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Reversing the aging stromal phenotype prevents carcinoma initiation.

Lewis DA, Travers JB, Machado C, Somani AK, Spandau DF - Aging (Albany NY) (2011)

Bottom Line: We hypothesized that commonly used therapeutic stromal wounding therapies can reduce the percentage of senescent fibroblasts and consequently prevent the formation of keratinocytes proliferating with DNA mutations following acute genotoxic (UVB) stress.In geriatric skin, we found that dermabrasion wounding decreases the proportion of senescent fibroblasts found in geriatric dermis, increases the expression of IGF-1, and restores the appropriate UVB response to epidermal keratinocytes in geriatric skin.Therefore, dermal rejuvenation therapies may play a significant role in preventing the initiation of skin cancer in geriatric patients.

View Article: PubMed Central - PubMed

Affiliation: Department of Dermatology, Indiana University School of Medicine, Indianapolis, Indiana, USA.

ABSTRACT
The accumulation of senescent stromal cells in aging tissue changes the local microenvironment from normal to a state similar to chronic inflammation. This inflammatory microenvironment can stimulate the proliferation of epithelial cells containing DNA mutations which can ultimately lead to cancer. Using geriatric skin as a model, we demonstrated that senescent fibroblasts also alter how epithelial keratinocytes respond to genotoxic stress, due to the silencing of IGF-1 expression in geriatric fibroblasts. These data indicate that in addition to promoting epithelial tumor growth, senescent fibroblasts also can promote carcinogenic initiation. We hypothesized that commonly used therapeutic stromal wounding therapies can reduce the percentage of senescent fibroblasts and consequently prevent the formation of keratinocytes proliferating with DNA mutations following acute genotoxic (UVB) stress. Sun-protected skin on the lower back of geriatric human volunteers was wounded by dermabrasion and the skin was allowed to heal for three months. In geriatric skin, we found that dermabrasion wounding decreases the proportion of senescent fibroblasts found in geriatric dermis, increases the expression of IGF-1, and restores the appropriate UVB response to epidermal keratinocytes in geriatric skin. Therefore, dermal rejuvenation therapies may play a significant role in preventing the initiation of skin cancer in geriatric patients.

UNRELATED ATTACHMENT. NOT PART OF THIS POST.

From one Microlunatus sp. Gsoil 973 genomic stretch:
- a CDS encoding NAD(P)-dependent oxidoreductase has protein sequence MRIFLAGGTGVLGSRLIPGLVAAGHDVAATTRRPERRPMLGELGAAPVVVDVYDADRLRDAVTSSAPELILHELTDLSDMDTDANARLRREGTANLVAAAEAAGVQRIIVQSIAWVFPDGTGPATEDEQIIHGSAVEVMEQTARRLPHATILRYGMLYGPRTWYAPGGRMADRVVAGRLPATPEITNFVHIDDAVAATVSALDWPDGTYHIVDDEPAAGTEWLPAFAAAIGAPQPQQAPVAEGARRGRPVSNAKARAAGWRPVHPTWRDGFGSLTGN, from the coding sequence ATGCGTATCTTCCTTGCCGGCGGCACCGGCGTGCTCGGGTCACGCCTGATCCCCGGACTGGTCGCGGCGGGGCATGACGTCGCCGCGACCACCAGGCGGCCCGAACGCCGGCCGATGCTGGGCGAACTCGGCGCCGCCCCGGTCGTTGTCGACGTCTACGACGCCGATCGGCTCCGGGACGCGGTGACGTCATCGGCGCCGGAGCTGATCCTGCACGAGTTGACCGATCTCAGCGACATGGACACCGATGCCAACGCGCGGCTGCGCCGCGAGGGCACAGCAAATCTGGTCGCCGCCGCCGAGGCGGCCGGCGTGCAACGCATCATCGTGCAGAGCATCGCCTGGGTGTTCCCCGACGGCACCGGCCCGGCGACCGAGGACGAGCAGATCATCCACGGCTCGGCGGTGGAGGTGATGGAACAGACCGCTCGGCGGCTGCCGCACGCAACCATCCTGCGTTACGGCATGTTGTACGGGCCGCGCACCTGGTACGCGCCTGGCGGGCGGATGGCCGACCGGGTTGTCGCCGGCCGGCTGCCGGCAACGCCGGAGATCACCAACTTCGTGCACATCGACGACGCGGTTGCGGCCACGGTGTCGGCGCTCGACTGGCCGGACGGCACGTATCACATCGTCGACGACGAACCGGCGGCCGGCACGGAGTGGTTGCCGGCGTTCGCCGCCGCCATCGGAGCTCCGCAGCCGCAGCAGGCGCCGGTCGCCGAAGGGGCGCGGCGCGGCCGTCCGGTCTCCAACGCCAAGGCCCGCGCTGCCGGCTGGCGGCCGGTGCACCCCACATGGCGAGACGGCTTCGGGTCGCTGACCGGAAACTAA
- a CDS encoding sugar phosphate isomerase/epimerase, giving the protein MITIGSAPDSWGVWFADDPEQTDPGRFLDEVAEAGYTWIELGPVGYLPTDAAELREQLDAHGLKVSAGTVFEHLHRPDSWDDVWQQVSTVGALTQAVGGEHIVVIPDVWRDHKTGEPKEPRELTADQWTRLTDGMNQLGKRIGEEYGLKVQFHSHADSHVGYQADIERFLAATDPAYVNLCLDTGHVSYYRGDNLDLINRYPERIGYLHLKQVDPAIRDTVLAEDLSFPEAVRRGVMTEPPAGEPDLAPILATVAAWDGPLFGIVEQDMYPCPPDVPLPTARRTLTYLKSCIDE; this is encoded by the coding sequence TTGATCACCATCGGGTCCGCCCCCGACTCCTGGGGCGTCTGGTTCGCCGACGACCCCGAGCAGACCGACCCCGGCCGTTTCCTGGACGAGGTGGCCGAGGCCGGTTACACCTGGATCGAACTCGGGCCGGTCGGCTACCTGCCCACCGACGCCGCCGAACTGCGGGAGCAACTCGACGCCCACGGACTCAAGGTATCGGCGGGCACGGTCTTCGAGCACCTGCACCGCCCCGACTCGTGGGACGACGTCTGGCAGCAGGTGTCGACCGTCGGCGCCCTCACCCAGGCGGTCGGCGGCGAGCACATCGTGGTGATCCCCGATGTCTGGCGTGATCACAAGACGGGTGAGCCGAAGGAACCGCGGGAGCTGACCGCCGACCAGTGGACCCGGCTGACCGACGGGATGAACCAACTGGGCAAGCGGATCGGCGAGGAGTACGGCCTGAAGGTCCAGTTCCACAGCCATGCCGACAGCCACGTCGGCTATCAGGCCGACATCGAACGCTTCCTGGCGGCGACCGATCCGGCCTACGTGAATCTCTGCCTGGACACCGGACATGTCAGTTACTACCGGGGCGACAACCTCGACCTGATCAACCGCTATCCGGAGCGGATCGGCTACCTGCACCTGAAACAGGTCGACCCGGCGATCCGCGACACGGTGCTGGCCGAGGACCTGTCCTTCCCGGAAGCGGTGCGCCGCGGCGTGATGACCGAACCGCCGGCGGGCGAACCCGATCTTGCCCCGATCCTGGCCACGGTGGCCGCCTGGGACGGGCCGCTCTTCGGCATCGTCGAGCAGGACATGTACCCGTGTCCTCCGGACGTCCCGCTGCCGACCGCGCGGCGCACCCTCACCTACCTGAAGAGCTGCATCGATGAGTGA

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Senescent human fibroblasts contain markers of DNA damage response in vitro(A) Low passage neonatal normal human fibroblasts (PD-5), stress-induced senescent fibroblasts (PD-5, H2O2), and replicatively senescent fibroblasts (PD-40) were stained for the presence of senescence-associated β-galactosidase activity (blue), with α-53BP1 antibodies (multiple punctate nuclear staining), or α--p21 antibodies (bar = 20 µm). (B) The percentage of senescent cells were determined for senescence-associated β-galactosidase and 53BP1 staining. 53BP1-positive cells contained at least four individual fluorescent pin-point spots per nucleus (asterisks indicate significant difference from PD-5 cells, p <0.001, two-tailed t-test).
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Figure 1: Senescent human fibroblasts contain markers of DNA damage response in vitro(A) Low passage neonatal normal human fibroblasts (PD-5), stress-induced senescent fibroblasts (PD-5, H2O2), and replicatively senescent fibroblasts (PD-40) were stained for the presence of senescence-associated β-galactosidase activity (blue), with α-53BP1 antibodies (multiple punctate nuclear staining), or α--p21 antibodies (bar = 20 µm). (B) The percentage of senescent cells were determined for senescence-associated β-galactosidase and 53BP1 staining. 53BP1-positive cells contained at least four individual fluorescent pin-point spots per nucleus (asterisks indicate significant difference from PD-5 cells, p <0.001, two-tailed t-test).

Mentions: Normal human fibroblasts that are continually cultured in vitro until they reach replicative senescence have historically been identified by their expression of senescence-associated β-galactosidase [28]. Similarly, replicating fibroblasts treated with DNA-damaging chemotherapeutic drugs or pro-oxidative stressors to induce stress-induced senescence have been assayed for senescence-associated β-galactosidase activity to verify their senescence phenotype [3]. However, because identifying senescent cells using senescence-associated β-galactosidase requires an assay of enzymatic activity, its use in specimens from human tissues is not as effective. Recently, it has been described that markers of a DNA-damage response (DDR) are found in most types of senescent cells, whether induced by replication exhaustion, reactive oxygen species, or oncogene expression [29-32]. To determine the reliability of DDR markers to identify senescent fibroblasts in skin, replicating, stress-induced senescent, and replicative senescent fibroblasts were stained by for the traditional senescence-associated β-galactosidase activity, for the presence of 53BP1, and for the expression of cell cycle inhibitor p21 (Fig. 1A). As seen in Fig. 1A, senescent fibroblasts can be identified by nuclei which have greater than four 53BP1-positive foci. When the numbers of senescent fibroblasts were counted in stress-induced senescent and replicatively senescent fibroblasts, the use of either senescent-associated β-galactosidase or 53BP1 foci yielded similar results (Fig. 1B). Therefore, markers of DDR may be useful in identifying senescent fibroblasts in vivo.


Reversing the aging stromal phenotype prevents carcinoma initiation.